This garden is actually the second garden I've done for these particular clients - they moved from their previous home in Morningside when they found this odd 1970's house in the La Lucia area of Durban with potentially amazing views of the ocean.
They kept the general layout of the house and completely gutted it, but essentially started again. The garden itself was a neglected, overgrown mix of plants that sloped down to the neighbour's house below.
This was a really great project for a number of reasons. I have the benefits of having a good relationship with both the client and the architect, and that, coupled with being involved right from the start, I was able to add my 2 cents worth to the project as it evolved. Also, having the advantage of being part of the project from the start - almost 3 years in total, it gave me the time to really digest the site and the design. These are definitely key ingredients in making a successful garden.
Too often in landscape design, everybody involved is in a rush. We designers, are usually brought in at the last minute, and are usually the last on site, and so we often bear the brunt of the clients lack of patience because of the usual contractors delays. Being last in the chain also has other disadvantages. In most cases, projects run over budget, and the easiest place to save money is by cutting back on the 'luxury' areas like landscaping. But its not all frustration. You also get the best look at the finished product, and share in some of the excitement that the client is beginning to feel as they see the project nearing completion. This really makes for great job satisfaction.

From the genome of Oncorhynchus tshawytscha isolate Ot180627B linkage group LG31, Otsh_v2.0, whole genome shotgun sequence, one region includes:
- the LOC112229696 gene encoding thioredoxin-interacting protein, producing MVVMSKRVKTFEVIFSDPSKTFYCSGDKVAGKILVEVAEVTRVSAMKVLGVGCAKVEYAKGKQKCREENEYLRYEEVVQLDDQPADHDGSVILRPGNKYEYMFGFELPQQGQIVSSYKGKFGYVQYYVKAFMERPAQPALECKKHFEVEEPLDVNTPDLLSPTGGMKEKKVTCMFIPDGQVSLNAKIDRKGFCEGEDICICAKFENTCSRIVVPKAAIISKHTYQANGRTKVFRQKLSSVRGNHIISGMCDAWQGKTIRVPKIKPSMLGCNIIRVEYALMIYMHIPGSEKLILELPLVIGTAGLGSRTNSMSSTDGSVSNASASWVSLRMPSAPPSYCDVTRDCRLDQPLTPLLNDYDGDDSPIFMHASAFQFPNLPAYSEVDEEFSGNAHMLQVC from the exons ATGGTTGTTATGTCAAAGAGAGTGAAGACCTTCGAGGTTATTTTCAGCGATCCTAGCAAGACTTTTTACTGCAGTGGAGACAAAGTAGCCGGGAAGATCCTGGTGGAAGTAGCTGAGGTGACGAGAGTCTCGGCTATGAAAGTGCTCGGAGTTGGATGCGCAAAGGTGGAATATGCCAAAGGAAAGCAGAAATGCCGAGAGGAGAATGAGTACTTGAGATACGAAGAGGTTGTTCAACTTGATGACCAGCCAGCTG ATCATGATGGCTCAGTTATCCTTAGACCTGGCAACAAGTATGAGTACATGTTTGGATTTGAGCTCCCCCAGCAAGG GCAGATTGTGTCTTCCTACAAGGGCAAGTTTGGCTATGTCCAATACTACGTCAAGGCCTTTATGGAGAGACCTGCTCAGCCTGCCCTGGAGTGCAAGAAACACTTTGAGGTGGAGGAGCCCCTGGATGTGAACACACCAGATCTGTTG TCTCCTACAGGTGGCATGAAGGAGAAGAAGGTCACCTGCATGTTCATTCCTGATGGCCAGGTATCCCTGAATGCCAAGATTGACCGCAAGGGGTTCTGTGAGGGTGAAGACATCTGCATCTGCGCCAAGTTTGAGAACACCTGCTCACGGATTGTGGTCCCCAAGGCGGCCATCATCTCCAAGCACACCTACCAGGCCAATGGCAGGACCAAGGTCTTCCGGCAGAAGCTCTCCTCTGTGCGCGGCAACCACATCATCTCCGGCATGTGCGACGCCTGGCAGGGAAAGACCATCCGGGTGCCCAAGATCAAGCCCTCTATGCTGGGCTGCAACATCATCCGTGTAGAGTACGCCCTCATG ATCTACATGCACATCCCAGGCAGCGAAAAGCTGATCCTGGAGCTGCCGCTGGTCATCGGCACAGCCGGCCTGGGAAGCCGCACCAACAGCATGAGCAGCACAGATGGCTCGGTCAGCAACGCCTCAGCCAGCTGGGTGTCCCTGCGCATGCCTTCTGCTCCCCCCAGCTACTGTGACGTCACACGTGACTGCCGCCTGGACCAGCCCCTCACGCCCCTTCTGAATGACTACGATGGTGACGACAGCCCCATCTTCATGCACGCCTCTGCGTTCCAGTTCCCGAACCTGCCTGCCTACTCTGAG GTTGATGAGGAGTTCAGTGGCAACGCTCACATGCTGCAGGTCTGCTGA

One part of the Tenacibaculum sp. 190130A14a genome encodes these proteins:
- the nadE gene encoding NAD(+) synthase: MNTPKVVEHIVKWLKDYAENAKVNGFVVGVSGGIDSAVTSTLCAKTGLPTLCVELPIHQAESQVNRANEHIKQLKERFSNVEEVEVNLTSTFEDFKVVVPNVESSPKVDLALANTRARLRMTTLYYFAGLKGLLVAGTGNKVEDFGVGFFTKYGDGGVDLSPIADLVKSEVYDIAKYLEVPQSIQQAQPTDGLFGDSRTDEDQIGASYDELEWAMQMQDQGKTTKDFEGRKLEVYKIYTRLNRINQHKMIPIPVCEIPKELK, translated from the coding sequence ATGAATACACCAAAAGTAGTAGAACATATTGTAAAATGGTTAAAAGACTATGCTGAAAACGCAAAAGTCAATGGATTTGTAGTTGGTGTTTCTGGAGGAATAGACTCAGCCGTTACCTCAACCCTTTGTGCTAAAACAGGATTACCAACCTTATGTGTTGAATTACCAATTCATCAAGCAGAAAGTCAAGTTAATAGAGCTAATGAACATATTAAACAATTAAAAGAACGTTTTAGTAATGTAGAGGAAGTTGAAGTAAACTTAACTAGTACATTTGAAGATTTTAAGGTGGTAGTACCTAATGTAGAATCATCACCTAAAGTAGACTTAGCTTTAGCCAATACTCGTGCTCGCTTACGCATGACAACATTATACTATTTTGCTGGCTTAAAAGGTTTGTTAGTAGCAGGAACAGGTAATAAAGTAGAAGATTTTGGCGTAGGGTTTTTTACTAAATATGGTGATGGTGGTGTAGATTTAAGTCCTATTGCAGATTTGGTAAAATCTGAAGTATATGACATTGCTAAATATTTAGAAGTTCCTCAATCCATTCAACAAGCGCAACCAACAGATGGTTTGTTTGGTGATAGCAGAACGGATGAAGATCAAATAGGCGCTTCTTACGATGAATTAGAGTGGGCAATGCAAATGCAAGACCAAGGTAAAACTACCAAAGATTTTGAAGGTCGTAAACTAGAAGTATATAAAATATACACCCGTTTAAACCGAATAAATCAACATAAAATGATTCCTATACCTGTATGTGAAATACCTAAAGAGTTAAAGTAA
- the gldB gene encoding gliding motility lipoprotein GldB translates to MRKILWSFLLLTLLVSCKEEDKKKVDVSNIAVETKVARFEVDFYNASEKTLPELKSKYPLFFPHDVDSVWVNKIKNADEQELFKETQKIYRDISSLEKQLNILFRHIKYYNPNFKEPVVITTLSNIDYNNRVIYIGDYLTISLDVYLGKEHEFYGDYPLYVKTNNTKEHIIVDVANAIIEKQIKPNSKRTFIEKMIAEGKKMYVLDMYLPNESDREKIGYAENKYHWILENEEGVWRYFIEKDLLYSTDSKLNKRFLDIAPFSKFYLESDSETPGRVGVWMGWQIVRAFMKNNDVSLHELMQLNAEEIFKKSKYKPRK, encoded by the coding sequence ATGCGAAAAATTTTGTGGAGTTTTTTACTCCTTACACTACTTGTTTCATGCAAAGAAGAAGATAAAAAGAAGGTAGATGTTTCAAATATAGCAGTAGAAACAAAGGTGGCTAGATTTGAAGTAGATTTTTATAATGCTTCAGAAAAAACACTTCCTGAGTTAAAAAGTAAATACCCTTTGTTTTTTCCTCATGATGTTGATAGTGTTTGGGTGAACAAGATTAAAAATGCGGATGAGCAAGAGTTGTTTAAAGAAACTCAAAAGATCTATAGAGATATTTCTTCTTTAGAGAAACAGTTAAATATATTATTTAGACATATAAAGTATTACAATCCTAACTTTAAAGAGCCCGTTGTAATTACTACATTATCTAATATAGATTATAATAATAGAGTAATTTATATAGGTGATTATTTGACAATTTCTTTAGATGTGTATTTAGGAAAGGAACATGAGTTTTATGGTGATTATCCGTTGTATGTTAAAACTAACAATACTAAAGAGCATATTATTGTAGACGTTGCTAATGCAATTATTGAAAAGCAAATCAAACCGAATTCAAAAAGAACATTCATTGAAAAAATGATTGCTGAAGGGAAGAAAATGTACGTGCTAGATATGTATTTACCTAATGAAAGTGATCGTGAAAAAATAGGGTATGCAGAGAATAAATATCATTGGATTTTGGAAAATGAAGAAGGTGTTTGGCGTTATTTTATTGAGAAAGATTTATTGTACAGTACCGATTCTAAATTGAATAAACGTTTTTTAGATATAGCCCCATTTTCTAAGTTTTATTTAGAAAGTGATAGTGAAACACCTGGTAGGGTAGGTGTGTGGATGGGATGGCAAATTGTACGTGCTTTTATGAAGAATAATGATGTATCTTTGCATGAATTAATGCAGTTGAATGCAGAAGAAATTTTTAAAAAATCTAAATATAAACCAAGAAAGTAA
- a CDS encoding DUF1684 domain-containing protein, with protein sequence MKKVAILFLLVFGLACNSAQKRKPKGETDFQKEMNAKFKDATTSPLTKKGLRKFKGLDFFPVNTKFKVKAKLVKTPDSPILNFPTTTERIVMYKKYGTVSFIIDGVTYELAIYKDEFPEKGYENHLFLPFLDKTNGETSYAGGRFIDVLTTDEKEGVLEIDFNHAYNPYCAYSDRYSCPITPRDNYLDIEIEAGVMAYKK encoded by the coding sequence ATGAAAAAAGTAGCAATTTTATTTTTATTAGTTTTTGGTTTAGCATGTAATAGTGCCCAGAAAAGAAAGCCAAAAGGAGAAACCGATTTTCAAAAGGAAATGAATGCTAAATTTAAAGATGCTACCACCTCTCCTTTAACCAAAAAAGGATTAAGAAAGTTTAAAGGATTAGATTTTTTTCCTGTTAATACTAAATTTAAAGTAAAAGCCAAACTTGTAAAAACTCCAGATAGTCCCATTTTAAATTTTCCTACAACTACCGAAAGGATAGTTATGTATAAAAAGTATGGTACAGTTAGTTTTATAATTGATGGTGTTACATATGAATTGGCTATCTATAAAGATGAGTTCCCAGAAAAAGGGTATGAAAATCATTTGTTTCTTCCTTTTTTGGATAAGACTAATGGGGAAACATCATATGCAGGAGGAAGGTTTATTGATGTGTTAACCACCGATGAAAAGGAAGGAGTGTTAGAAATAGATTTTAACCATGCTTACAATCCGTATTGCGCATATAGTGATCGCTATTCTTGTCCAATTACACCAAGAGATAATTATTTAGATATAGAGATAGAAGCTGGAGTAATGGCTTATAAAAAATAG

|My clients previous garden, with roses and lavender|
Although they did have one request, coming from a relatively small garden they would want it to be as open as possible, with as big a lawn area as possible.
|The "Blank Slate" - you can see the unusable lawn, and the house below, that needs screening.|
One of the first steps, as in most landscape designs, was to sort out levels. As I've mentioned before, creating level areas makes the garden much more user-friendly. Keeping the garden on the same level as the house means that people are more likely to spill out into the lawn.
The retaining wall below the garden had a height restriction which was well below the homes ground floor level - this would mean I would have to do some lateral thinking to try to find a way of getting the lawn level right.
|Due to height restrictions, the top of the retaining wall was still well below the level we needed it to be|
The solution would be to raise the garden to the groundfloor level. This meant that we would be able to keep the planting relatively low, and still screen the neighbour's house.
Making use of the attractive vistas, and hiding the less attractive can be one of the hardest balancing acts in a garden design. It needs to be done subtly, but effectively.
This garden was one of the trickiest I've worked on, because of the multiple levels and views in the house. Also, having the beautiful sea views and the big house both dominating the front view, made it particularly difficult.
|Oehme & Van Sweden - Chicago Botanic Gardens|
I also had a picture of the way sand forms ripples on the beach, and thought I'd like to capture something of that feel in the design. This would translate into building up berms of sand, which would make a great platform on which to plant. Slowly, the design was beginning to take shape.
I took some photos of the garden, and used these to trace and sketch the picture that was beginning to form in my head.
After all the planning comes the hard slog. To begin with, we had to move about 80m3 of soil into the garden, and shape and level, and re-shape and re-level, and then do it all over again. Finally, the structure was all there just waiting to be dressed up with plants. We're almost there now, but I'll post a follow-up on the planting once we've completed it.